Welcome to our annual editors top 10 of the year! Through the rest of the year, we’ll be sharing 10 of our favorite things (no offense, Oprah) of this past year and we hope you love them too. Of course we love everything we’ve shared, but these things are all extra special to us.  – Liz and Kristen

Every time we tried to pick a single movie that stood above the rest this year…well, we just couldn’t. What really stands out to us about 2018 are the growing number of movies for our families that feature diverse heroes (and villains!), both kids and adults, so that more of our kids can see themselves reflected back at themselves on the big screen.

The wonderful diversity of 2018 movie heroes: T'Challa and Killmonger in Black Panther
Marvel Pictures (also at top)

Of course Black Panther stands out above all (read this terrific post in which moms of color share the importance of Black Panther), solidifying the permanent place in our kids’ imaginations of heroes like T’Challa, Killmonger,  Nakia, Okoye, and our kids’ favorite, Shuri.

(We’ve had many debates about who’s smarter, Shuri or Tony Stark. Shuri takes it every time.)

Hard to believe that Black Panther — as well as the Wakandans’ return in Avengers: Infinity War — was just this year, right?

the diversity of 2018 film heroes: Miles Morales in Into the Spider-Verse
Sony Pictures Animation

We closed the year with Spider-Man: Into the Spiderverse, which is one of the best animated movies ever, let alone superhero films. Shameik Moore brought Miles Morales to life perfectly, and we’re going to be hearing a lot more from him.

Even Aquaman took a turn, casting the multiracial Jason Momoa as the lead, in lieu of the “generic blonde animated dude” of our own childhoods.

We also fell deeper in love with Donald Glover’s Lando who was easily the most memorable thing about Solo: A Star Wars Story. And Lena Waithe’s performance as Aech/Helen in Ready Player One was another show-stealer.

The importance of diversity in movies: Amandla Stenberg in The Hate U Give (20th Century Fox)
20th Century Fox

It wasn’t all just superhero films though that finally showed Hollywood there’s a strong market for more diverse film heroes. We were thrilled with the success of movies like The Hate U Give , and Ava DuVernay’s remake of Disney’s A Wrinkle In Time both featuring incredibly strong young Black female leads (Amandla Stenberg, Storm Reid) backed by talented and diverse supporting casts.

Though we would have liked a little more Common in The Hate U Give, hint.

Our kids adored Mary Poppins Returns, and we shouldn’t overlook the fact that Puerto Rican-born Lin-Manuel Miranda not only had second billing as Jack in a traditionally lily-white Disney franchise, but was an essential aspect of the film’s appeal to a broader audience.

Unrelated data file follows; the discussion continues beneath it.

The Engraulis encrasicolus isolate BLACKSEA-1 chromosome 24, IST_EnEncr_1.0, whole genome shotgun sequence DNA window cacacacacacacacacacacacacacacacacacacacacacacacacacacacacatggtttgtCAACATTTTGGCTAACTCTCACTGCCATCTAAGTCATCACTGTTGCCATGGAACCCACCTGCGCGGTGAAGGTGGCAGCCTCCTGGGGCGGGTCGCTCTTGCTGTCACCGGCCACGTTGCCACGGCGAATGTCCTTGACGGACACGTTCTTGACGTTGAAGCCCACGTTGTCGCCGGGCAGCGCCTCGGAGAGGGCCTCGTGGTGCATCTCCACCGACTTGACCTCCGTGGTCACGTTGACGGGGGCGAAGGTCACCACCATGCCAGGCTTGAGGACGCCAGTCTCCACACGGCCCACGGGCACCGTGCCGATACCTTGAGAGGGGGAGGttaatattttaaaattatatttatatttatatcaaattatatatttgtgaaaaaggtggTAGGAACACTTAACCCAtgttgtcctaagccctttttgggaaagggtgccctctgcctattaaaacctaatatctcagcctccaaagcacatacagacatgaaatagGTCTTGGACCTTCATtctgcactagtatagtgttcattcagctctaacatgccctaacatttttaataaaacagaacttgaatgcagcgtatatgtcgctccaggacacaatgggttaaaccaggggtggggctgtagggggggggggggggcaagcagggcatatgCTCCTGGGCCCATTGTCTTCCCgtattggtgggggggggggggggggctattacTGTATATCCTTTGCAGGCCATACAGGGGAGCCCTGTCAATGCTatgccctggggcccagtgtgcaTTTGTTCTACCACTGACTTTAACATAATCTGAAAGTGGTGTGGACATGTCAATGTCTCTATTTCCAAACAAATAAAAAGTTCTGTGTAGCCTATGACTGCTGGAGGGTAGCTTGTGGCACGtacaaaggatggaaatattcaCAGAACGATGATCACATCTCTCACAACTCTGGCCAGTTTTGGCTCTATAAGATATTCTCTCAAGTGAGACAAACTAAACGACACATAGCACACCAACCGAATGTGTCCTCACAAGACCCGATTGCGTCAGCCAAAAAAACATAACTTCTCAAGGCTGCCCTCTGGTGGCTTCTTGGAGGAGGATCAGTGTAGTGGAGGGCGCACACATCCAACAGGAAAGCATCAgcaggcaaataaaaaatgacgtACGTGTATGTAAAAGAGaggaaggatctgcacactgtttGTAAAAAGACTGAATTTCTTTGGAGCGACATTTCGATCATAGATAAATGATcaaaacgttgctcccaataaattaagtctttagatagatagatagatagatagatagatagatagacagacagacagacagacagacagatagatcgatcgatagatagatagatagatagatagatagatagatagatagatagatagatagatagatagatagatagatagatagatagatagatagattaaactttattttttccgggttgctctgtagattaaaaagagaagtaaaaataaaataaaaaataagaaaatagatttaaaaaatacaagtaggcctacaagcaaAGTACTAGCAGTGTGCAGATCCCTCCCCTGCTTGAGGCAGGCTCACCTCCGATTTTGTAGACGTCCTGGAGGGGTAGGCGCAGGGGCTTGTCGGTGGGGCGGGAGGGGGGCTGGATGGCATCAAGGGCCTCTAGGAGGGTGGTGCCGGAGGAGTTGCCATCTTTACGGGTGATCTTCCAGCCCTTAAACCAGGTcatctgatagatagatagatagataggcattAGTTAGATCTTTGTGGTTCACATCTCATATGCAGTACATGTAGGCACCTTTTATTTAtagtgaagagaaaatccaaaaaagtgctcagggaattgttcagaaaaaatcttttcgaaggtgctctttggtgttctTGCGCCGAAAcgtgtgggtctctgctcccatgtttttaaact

Families with older kids agree that Crazy Rich Asians was a total delight, but it was also important, walking right into traditional Asian culture and relationship themes (if broadly, for comedic impact) in lieu of just casting Asian actors in a white-centered story. We’re hoping it kicks off a resurgence of good romantic comedies because oof, it’s been too long — and we’re hoping to see way more of Constance Wu on the big screen. Let alone Awkwafina, who also stole Oceans 8 this year, hands-down.

Love Simon: A beautiful teen movie for LGBTQ inclusivity (20th Century Fox)
20th Century Fox

For LGBTQ+ tweens and teens who rarely see themselves as more than the sassy sidekick or gay best friend, 2018’s screen adaptation of Love Simon, was incredibly meaningful. Right down to the on-the-nose but apt tagline, Everyone deserves a great love story. Nick Robinson and Keiynan Lonsdale make the sweetest couple — sorry for spoilers.

All of this matters to because all kids need to be able to see themselves as the heroes, the heroines, the leaders and the romantic leads in their own lives. Nothing does this more than movies, plays, and books.

 

However in the long run, what may most important about the success of a broader range of films in 2018 is who’s behind the scenes. A more diverse range of directors, producers, and crew members. In Hollywood, success means power and independence, and we can’t wait to see what’s to come from relative newcomers to feature directing, like Ryan Coogler (now responsible for the number 3 all-time top-grossing film ever), Peter Ramsey, George Tillman Jr., Sylvain White, Jordan Peele (though probably not for younger kids, if you’ve seen the terrifying trailer for Us, yikes!), and Boots Riley.

But wait…where are the Latino directors? The Asian directors? The women directors?

We’ll give the last word to Ava DuVernay, who tweeted a response to her inclusion on blackfilm.com’s list of the top 10 Black directors of 2018:

More sisters coming soon. Very soon.

We’re counting on it.

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